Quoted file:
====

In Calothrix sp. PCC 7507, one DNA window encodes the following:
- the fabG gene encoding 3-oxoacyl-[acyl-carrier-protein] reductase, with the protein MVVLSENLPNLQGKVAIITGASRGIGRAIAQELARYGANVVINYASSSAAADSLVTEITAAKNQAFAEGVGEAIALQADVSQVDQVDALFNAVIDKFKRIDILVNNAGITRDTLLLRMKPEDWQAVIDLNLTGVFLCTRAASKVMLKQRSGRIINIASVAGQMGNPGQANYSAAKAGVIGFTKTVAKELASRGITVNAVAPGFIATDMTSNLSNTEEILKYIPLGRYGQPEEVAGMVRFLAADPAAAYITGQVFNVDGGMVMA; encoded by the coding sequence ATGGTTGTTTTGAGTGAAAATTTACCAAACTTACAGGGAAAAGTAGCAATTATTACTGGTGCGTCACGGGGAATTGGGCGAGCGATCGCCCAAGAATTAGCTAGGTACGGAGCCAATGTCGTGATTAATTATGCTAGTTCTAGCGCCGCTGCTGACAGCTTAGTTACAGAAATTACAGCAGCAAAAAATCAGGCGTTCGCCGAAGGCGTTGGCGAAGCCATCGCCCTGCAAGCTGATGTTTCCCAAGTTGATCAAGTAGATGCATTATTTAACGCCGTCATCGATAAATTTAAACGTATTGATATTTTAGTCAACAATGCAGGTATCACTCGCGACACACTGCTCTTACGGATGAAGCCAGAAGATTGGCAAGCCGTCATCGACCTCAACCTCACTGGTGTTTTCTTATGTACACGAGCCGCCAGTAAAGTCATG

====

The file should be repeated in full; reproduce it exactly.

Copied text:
In Calothrix sp. PCC 7507, one DNA window encodes the following:
- the fabG gene encoding 3-oxoacyl-[acyl-carrier-protein] reductase, with the protein MVVLSENLPNLQGKVAIITGASRGIGRAIAQELARYGANVVINYASSSAAADSLVTEITAAKNQAFAEGVGEAIALQADVSQVDQVDALFNAVIDKFKRIDILVNNAGITRDTLLLRMKPEDWQAVIDLNLTGVFLCTRAASKVMLKQRSGRIINIASVAGQMGNPGQANYSAAKAGVIGFTKTVAKELASRGITVNAVAPGFIATDMTSNLSNTEEILKYIPLGRYGQPEEVAGMVRFLAADPAAAYITGQVFNVDGGMVMA; encoded by the coding sequence ATGGTTGTTTTGAGTGAAAATTTACCAAACTTACAGGGAAAAGTAGCAATTATTACTGGTGCGTCACGGGGAATTGGGCGAGCGATCGCCCAAGAATTAGCTAGGTACGGAGCCAATGTCGTGATTAATTATGCTAGTTCTAGCGCCGCTGCTGACAGCTTAGTTACAGAAATTACAGCAGCAAAAAATCAGGCGTTCGCCGAAGGCGTTGGCGAAGCCATCGCCCTGCAAGCTGATGTTTCCCAAGTTGATCAAGTAGATGCATTATTTAACGCCGTCATCGATAAATTTAAACGTATTGATATTTTAGTCAACAATGCAGGTATCACTCGCGACACACTGCTCTTACGGATGAAGCCAGAAGATTGGCAAGCCGTCATCGACCTCAACCTCACTGGTGTTTTCTTATGTACACGAGCCGCCAGTAAAGTCATG